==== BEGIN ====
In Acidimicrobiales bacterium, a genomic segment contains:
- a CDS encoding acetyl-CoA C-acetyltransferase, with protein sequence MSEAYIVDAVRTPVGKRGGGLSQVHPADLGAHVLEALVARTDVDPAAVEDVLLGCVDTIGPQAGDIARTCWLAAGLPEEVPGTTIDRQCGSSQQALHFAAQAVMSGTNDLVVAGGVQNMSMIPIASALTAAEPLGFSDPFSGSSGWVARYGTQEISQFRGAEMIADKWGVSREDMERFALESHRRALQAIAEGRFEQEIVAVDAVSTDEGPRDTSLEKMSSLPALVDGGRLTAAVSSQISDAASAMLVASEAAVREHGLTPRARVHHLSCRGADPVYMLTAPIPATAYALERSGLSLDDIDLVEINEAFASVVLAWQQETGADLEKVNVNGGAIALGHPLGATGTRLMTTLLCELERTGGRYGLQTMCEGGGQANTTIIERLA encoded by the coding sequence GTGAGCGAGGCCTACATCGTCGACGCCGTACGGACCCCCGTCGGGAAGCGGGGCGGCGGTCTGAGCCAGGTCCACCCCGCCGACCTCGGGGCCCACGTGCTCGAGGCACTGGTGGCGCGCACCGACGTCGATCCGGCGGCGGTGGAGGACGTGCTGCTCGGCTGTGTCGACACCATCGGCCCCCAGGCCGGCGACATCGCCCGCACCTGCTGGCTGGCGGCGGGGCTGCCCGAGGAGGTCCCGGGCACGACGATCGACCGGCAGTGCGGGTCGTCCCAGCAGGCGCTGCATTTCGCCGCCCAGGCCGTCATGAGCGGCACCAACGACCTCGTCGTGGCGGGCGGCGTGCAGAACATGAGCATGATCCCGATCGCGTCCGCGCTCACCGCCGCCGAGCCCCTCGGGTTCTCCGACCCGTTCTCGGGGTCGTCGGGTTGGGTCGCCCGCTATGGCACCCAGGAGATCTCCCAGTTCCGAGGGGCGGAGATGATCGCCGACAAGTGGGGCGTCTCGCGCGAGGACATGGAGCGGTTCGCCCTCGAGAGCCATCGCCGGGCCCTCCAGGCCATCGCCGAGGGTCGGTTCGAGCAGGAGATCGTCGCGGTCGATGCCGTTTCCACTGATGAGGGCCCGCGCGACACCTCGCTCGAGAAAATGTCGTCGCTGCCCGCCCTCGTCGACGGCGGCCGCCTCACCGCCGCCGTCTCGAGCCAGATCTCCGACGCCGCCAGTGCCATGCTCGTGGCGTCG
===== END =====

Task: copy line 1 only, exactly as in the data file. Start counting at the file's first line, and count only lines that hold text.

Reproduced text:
In Acidimicrobiales bacterium, a genomic segment contains: